Positive Airway Pressure (PAP) Mask for Tracheobronchomalacia

Value Proposition

Tracheobronchomalacia (TBM) is a pathologic condition in which softening of tracheal and bronchial cartilage causes the dynamic narrowing of transverse or sagittal diameters of tracheobronchial lumen. This causes the airways to lose their stiffness and the walls moves closer together, especially during exhalation or coughing. TBM may be congenital and it is also common among patients with COPD, athma, cystic fibrosis, and among smokers: 12.7% of all adult patients undergoing bronchoscopy are diagnosed with TBM. TBM results in severe and chronic coughing. The coughing episodes can last up to 20 minutes and were very debilitating. Continuous positive airway pressure (CPAP), a treatment that uses mild air pressure to keep patients’ breathing airways open, can be applied to relive TBM symptoms. However, CPAP is not portable, complicated to use, expensive, and not reimbursed for TBM patients. A portable, easy to use, affordable device is needed to provide relief to these patients.


To provide relief to TBM patients, Duke inventors produced a positive airway pressure (PAP) mask by combining the mask from a manual resusication bag (Ambu Bag) with a Positive End-Expiratory Pressure (PEEP) valve to help TBM patient with exhalation and coughing. During coughing, patients simply need to hold the device over their nose and mouse. Coughing into the device will provide positive pressure to keep the lumen of the airways open and ease the urge to cough. It is a portable device that is easy to use even duing the event of coughing. This device was tested in TBM patients and has significantly reduced the number and severity of coughin episodes.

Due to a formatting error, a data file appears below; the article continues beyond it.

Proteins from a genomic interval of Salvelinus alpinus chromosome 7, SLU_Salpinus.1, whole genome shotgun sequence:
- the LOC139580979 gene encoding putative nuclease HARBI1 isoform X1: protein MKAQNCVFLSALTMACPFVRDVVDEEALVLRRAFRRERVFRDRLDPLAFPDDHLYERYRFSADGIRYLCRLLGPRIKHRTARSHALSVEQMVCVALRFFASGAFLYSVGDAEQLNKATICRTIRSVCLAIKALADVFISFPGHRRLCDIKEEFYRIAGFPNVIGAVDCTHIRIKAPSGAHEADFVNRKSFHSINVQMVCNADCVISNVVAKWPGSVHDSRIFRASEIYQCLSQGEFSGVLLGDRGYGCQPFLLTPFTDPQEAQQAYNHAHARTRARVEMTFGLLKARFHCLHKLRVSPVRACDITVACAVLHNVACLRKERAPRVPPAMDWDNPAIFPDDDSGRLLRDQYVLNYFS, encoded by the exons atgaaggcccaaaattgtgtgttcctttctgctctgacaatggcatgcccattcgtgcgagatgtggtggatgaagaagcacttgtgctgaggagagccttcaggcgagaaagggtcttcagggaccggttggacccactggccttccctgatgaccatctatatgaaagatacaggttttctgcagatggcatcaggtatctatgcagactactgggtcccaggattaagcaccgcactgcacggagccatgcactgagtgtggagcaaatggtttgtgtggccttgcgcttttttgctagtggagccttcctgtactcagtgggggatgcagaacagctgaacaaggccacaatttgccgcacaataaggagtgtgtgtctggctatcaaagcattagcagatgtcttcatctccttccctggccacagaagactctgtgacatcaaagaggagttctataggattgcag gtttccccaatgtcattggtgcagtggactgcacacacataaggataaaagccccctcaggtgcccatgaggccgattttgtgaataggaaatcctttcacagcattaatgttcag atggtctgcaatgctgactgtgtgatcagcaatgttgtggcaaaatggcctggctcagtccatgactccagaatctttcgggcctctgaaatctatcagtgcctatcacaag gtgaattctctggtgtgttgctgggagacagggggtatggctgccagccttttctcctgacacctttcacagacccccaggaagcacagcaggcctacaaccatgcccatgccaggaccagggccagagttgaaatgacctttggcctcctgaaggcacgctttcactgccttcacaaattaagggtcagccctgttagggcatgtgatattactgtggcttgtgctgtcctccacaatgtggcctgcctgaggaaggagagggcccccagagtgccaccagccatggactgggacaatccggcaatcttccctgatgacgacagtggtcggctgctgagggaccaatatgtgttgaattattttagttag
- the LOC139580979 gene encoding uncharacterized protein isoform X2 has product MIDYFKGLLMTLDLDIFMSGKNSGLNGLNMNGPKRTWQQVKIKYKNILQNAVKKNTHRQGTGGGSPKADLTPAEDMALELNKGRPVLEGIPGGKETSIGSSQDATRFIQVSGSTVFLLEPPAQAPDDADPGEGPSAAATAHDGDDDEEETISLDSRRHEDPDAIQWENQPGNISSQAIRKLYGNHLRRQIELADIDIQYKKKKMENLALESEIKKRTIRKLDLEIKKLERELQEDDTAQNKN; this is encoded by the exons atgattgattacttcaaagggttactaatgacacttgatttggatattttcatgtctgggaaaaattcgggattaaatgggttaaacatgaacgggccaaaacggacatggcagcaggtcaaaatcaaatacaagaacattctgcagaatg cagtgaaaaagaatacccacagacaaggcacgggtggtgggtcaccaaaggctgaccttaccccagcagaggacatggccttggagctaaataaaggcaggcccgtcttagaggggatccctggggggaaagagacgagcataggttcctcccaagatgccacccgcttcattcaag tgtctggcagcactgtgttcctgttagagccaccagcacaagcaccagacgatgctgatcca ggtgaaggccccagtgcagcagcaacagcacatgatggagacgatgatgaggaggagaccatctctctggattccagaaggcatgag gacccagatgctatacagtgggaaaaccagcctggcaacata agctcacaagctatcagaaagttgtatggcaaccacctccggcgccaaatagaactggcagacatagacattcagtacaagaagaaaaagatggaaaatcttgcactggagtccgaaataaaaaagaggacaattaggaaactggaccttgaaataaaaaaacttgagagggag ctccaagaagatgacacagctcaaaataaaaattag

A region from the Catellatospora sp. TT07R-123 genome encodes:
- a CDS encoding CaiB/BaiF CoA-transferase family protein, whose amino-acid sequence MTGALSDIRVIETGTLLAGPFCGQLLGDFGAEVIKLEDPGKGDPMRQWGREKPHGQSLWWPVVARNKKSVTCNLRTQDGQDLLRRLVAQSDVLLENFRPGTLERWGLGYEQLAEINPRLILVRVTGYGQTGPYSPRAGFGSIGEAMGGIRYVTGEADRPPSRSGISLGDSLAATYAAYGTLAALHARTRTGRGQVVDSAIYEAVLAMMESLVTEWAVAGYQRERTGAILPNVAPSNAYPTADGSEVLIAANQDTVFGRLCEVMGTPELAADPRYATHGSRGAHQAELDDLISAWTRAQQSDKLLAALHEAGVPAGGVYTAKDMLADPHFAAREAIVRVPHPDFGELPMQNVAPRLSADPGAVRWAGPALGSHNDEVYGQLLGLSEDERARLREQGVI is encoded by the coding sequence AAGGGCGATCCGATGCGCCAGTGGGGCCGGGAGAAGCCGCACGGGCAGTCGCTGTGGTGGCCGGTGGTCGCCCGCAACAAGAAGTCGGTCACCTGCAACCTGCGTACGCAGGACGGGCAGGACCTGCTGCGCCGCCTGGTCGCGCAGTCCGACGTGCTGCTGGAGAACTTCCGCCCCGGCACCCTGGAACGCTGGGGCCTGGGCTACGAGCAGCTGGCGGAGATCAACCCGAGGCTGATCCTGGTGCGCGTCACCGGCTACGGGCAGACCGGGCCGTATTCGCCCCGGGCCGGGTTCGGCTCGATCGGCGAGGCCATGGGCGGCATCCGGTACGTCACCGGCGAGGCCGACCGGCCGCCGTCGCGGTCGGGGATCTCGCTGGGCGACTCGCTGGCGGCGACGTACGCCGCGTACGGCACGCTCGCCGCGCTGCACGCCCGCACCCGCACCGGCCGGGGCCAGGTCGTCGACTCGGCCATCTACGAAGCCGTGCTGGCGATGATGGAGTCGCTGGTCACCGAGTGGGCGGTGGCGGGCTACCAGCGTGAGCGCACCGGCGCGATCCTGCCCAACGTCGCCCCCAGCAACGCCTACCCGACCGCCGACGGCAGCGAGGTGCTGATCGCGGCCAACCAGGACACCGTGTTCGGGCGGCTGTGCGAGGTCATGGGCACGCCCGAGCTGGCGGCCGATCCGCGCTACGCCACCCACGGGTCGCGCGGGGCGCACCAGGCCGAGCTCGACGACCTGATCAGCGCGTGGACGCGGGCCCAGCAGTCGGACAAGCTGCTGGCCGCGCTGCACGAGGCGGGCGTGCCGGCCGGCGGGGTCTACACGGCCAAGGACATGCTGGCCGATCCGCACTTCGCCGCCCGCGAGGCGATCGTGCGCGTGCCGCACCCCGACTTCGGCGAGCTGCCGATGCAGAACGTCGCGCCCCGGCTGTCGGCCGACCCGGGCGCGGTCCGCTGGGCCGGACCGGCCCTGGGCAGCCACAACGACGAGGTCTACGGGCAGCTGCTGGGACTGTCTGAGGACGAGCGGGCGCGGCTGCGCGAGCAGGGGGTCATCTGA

• It is a non-invasive approach that can help control TBM symptom.
  • This invention has been tested on patients and has clinical data.
  • This invention is portable, easy to use, and costs significantly less than CPAP machines.

Duke File (IDF) Number



  • Boole, Lindsay

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School of Medicine (SOM)